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The people we are vs the people we will be

Well why not?

This is a subject I’ve avoided for a while, out of fear of not finding the things I wanted under the surface or out of sheer indifference to the subject, for sometimes it is better to live life rather than reflect on it. If forwards is where we are walking then why look back?

Well… it’s been a difficult week over on the island, the group of friends I was in in school, we are still technically a group of friends but are scattered around the UK and don’t ever really see each other all together, the only times I have seen all of them in one place for the past 7 years has been at funerals, at my mothers, and this week, two of them lost a parent. It is good to see good friends, but never good under those circumstances, and they have both looked to me now to help them through this time…

How do you help a friend weather the storm which they’ll rain down on themselves?… who knows…

To answer a different question, we look back to calculate trajectory, if the person I am is a result of the places I’ve been then the person I will be is a result of the sum of both of those things.

I realised some things when looking back… and that is that I’m not entirely satisfied with the person I’m going to be, so I thought fuck it, let’s change it, and it’s easier than you think.

Put an obstacle in your way and it’ll throw you off course, I was in a direction that was good and upwards for my career, finally directing, finally full time, finally paid for it! no more lifting steel deck for me (woohoo!). That is all good, and what I wanted but the person I would become by chasing it so hotly is simply not the kind of person I would want to have a conversation with let alone inflict on anyone else.

So I booked myself a flight, to a faraway place, several days after my last show (and looking like it’s my best show yet) of this incredible year closes. This gives me no time to squeeze in any extra work, no opportunity to do anything but spend my days now directing and packing, getting all the right injections (and some of the wrong ones apparently), try out the right shoes, the right bags, the right compasses etc, but most importantly it gives me the ability to say no.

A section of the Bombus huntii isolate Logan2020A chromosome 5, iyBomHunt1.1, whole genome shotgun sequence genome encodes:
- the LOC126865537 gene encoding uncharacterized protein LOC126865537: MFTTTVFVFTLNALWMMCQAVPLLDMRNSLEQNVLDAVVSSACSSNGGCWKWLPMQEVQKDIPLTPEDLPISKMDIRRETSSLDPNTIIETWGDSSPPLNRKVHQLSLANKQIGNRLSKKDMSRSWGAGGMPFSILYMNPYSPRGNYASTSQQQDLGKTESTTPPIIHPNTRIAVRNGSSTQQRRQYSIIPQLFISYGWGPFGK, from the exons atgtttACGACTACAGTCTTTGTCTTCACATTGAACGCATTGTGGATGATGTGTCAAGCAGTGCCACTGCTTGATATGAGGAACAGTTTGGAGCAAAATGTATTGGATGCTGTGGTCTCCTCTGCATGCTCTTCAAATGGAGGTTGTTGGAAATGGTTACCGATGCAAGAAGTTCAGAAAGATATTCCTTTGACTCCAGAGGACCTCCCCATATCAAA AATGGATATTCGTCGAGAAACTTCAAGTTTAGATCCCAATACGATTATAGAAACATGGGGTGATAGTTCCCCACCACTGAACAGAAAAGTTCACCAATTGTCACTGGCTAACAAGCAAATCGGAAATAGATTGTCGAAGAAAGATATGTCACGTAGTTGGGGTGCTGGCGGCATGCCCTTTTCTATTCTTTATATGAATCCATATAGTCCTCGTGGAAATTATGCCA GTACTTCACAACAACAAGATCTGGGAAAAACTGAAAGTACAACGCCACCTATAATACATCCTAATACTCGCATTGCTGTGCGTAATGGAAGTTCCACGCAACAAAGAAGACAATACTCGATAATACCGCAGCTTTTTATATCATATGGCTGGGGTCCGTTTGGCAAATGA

To say no when I was offered to direct a musical, to say no when asked to go and assist at the RSC, to say no when asked to develop a new play. The ability to say no is important,  and I needed to put an obstacle in my own way, else I wouldn’t have had the strength to be the obstacle myself.

Like a river all of a sudden blocked on a bend, and bursting it’s banks and spilling over plans, flooding, and draining away I have created purposeful chaos in my own life, and very much intend to embrace every unexpected turn that it takes me.

 

EmbracIng the Chaos

The wheels on the bus

My body is a temple, I’ve heard that said before, but I’ve always thought of my body as a machine, a fragile machine, which can endure some hardship, and if treated well and maintained properly will endure further for longer, this isn’t altogether true, but it’s close enough for the analogy.

The mind is not so simple, some scars remain forever, some fondness too, while other details which in their time seemed so important are erased forever. Is it the curse of having a mind which can appreciate beauty that it should forget the very thing it came to love, or is it a blessing that a mind which was hurt so badly is able to heal, forget and continue.

Today would have been a day, a normal day in the running of all days but a year ago I deemed it to be a celebration, and I find myself today wishing I hadn’t because the doing so immortalised it in my mind, a mind which returns to reopen past scars and packs them with fondness so that they may never heal again.

So I suppose it’s time to say something festive…

Eat cake, because without it all we would have was bread, and what sort of a life is a life with only bread as a companion.

Merry Christmas.

 

The end is here for some…

This week has been an interesting one politically.

I’ll be honest, I have been working some crazy shifts lately, awake at night, asleep through the day so I feel like I’ve been in a perpetual state of limbo, not quite awake, not quite asleep but drifting between the two. Today I woke up, and found my country in a mess, our genius of a Prime Minister thinks that it’s better to got it alone than to stick with Europe. apparently he has put the importance of the city ahead of businesses and industry.

Sarkozy today said in an interview that “there are now two Europes”